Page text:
Pediatric Transplantation

Liver Transplant: Ezekiel's Story

The following article was written by Michelle, the mother of UW Hospital and Clinics liver transplant patient Ezekiel. 

UW Health Liver Transplant: Patient EzekielEzekiel was a normal, playful 2-year-old boy until the day I happened to notice that the whites of his eyes were a yellowish color. I took him to the emergency room, just to have someone take a look. I never knew that that moment was the start of a big tragedy that would change our lives forever.

The doctors told us that some of Ezekiel's liver function tests were abnormal, and they kept him overnight to see if the numbers changed by morning. Morning came, and things were worse. There wasn't anything they could do for him and all we could do was wait to see if his numbers got better. They took blood from him three times a day to check his liver numbers, and put a PIC line into his heart in order to draw blood more easily.

We were so scared. Every day Ezekiel got sicker and sicker. It got to the point that he wouldn't even get out of bed or eat anything. He had a feeding tube in his nose to give him all the nutrients he needed, and after about a week of seeing him like this and watching his liver function tests get worse and worse, they told us that our son was going to need a new liver.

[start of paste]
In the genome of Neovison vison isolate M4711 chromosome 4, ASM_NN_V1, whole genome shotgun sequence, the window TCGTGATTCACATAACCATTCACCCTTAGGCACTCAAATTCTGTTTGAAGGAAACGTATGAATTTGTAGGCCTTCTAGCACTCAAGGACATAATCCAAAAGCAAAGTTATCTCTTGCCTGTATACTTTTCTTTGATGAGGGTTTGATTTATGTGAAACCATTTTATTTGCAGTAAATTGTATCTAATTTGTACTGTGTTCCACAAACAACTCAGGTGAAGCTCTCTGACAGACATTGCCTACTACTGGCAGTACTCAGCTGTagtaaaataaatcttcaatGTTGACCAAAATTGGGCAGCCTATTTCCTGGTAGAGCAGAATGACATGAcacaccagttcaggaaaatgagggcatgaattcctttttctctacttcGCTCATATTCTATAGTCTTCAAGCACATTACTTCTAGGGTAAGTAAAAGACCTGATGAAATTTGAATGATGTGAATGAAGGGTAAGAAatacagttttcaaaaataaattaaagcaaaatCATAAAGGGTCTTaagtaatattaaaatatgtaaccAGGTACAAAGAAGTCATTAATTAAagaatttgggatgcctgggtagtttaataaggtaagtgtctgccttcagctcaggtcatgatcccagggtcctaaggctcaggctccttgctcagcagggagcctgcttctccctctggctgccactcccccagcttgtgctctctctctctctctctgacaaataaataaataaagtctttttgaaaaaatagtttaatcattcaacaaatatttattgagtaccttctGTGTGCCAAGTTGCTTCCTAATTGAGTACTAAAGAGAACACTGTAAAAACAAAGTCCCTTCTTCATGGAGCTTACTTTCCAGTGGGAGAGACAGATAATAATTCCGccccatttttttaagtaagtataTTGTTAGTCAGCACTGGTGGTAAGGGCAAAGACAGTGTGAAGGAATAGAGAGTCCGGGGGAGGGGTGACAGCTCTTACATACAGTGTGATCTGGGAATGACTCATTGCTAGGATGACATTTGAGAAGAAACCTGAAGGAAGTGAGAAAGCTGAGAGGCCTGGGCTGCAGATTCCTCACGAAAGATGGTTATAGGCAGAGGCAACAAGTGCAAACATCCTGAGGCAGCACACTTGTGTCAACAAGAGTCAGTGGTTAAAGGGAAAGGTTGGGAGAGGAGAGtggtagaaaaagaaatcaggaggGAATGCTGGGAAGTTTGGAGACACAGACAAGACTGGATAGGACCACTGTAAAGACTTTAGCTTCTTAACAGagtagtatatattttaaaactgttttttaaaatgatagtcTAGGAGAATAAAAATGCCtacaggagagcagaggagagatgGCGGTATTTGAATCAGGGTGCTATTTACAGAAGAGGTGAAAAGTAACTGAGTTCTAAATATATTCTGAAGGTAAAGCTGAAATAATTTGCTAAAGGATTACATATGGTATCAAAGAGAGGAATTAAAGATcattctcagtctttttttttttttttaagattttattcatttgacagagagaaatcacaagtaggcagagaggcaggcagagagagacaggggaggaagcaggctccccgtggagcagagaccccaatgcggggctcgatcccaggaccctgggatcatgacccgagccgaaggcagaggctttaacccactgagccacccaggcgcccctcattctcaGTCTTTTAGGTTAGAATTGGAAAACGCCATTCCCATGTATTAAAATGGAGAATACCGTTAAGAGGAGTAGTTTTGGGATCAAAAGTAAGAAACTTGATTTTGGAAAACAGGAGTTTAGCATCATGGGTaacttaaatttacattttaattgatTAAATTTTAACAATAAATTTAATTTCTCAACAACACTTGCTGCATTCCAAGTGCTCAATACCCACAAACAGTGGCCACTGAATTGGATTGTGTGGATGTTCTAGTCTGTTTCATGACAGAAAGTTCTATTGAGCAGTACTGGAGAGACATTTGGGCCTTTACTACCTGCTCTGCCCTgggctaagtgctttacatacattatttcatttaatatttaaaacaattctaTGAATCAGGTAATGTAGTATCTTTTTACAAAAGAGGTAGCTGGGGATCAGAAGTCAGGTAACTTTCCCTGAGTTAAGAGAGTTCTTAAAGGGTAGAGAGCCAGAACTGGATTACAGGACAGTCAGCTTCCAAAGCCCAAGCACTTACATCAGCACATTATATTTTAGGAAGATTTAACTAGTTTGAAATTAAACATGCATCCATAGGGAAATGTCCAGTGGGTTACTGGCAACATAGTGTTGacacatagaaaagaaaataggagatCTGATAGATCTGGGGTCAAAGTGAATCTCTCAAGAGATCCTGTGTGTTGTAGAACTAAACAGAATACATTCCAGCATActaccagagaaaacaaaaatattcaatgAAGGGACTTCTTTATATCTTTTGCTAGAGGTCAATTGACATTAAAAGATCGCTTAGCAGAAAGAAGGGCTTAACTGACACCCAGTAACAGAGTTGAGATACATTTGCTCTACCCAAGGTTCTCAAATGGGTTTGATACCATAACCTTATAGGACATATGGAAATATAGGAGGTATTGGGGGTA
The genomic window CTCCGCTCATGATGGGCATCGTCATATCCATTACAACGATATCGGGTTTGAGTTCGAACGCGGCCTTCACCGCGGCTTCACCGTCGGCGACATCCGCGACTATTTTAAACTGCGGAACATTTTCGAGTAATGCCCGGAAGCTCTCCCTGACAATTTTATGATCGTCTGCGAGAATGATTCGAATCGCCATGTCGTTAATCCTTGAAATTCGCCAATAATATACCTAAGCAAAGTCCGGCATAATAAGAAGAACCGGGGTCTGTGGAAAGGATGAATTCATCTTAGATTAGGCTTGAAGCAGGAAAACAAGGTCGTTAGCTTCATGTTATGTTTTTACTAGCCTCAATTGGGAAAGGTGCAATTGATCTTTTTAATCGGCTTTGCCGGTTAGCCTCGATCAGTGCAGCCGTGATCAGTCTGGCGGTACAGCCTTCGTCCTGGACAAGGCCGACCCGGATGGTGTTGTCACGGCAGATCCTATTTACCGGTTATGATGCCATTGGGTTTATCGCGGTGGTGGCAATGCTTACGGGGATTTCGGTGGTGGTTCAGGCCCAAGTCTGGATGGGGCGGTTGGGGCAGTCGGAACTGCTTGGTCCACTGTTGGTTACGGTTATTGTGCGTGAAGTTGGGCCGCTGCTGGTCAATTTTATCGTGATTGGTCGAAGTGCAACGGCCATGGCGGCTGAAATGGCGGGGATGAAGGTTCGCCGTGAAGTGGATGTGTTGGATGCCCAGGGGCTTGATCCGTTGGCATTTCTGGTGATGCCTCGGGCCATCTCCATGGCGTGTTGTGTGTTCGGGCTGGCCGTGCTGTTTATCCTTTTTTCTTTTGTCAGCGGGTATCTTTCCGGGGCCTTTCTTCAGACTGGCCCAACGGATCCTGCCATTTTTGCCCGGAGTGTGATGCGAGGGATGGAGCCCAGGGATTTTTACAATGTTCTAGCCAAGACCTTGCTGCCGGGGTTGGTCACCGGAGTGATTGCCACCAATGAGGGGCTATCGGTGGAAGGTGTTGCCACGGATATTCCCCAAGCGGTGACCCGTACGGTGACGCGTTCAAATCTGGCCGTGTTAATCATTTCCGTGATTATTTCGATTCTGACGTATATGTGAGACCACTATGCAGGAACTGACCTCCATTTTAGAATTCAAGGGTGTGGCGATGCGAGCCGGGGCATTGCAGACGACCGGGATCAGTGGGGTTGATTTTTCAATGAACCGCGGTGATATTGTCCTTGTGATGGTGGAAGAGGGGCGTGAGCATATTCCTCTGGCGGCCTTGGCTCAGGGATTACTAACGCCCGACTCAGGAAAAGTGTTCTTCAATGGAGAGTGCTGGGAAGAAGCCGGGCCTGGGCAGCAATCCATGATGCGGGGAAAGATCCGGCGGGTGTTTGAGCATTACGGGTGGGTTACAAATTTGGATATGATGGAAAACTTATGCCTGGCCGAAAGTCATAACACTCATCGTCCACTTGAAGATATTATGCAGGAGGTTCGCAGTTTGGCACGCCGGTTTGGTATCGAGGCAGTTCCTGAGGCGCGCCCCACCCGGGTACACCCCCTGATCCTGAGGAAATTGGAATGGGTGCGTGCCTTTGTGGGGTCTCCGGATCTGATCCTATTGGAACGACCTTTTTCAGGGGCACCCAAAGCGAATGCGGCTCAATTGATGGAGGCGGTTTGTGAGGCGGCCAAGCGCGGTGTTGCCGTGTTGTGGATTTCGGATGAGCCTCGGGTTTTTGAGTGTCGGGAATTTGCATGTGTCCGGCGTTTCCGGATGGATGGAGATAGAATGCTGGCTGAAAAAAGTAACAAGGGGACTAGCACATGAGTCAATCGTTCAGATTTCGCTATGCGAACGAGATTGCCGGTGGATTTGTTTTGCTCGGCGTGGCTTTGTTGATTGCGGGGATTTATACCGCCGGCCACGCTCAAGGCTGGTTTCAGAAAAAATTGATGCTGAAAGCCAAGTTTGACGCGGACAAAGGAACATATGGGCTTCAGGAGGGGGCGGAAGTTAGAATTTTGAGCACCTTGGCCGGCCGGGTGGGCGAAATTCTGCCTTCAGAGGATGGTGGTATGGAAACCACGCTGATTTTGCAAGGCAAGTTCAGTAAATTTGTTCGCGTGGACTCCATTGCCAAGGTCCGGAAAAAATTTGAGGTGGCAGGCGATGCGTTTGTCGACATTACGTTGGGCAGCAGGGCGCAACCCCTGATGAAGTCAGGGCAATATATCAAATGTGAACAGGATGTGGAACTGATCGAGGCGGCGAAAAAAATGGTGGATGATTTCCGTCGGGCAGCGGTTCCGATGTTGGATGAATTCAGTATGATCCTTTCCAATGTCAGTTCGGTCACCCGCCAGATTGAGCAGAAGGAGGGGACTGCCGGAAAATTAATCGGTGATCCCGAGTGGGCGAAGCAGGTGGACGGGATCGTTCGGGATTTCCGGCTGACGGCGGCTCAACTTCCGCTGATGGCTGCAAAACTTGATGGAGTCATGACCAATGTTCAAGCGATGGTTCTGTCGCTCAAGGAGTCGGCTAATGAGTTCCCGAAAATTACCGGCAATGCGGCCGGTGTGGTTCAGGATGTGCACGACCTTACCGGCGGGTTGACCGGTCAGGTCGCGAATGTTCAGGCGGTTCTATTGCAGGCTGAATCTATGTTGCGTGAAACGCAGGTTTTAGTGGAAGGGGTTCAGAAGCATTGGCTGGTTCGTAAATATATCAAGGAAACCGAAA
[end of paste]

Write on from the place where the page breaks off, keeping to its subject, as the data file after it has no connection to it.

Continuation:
No one knew how much time Ezekiel had to live, and the team needed to work fast to find an organ donor for him. The feeling we had at that moment was indescribable. We were helpless. It was all one big nightmare, and we just wanted to wake up. Ezekiel was as healthy as could be before. How could this all be happening to him? There was no explanation to anything, but all we knew that we had a lot of hoping and praying to do. We prayed for a donor somewhere out there to save his life. We could not imagine life without our little Ezekiel.

UW Health Liver Transplant: Patient EzekielWe stayed at the hospital with Ezekiel since he first got sick, and my husband and I were physically and emotionally drained. We barely slept, because all we could do was think about getting a donor for our son. Meanwhile we had a little baby at home that we had not seen for a long time. We had to have someone take care of our daughter during this terrible time, and we were missing a lot of new things she was doing. It was so hard, and we were so exhausted.

After about 24 hours on the transplant list, the team came to tell us that they had found a donor for Ezekiel and that they would be taking him for surgery very soon. They told us that because of Ezekiel's young age, he would probably be up and running around within three to five days. We were so happy! Our prayers were finally answered! Our son was going to get a new liver and we were going to be a happy family again. 

The doctors completed the transplant, but things did not go as anticipated. When they brought Ezekiel out of surgery, he was on a ventilator that was basically breathing for him. My heart melted to see him like that. The doctor told us that he wasn't sure if the liver was working, and that we had to wait a while to see what happened.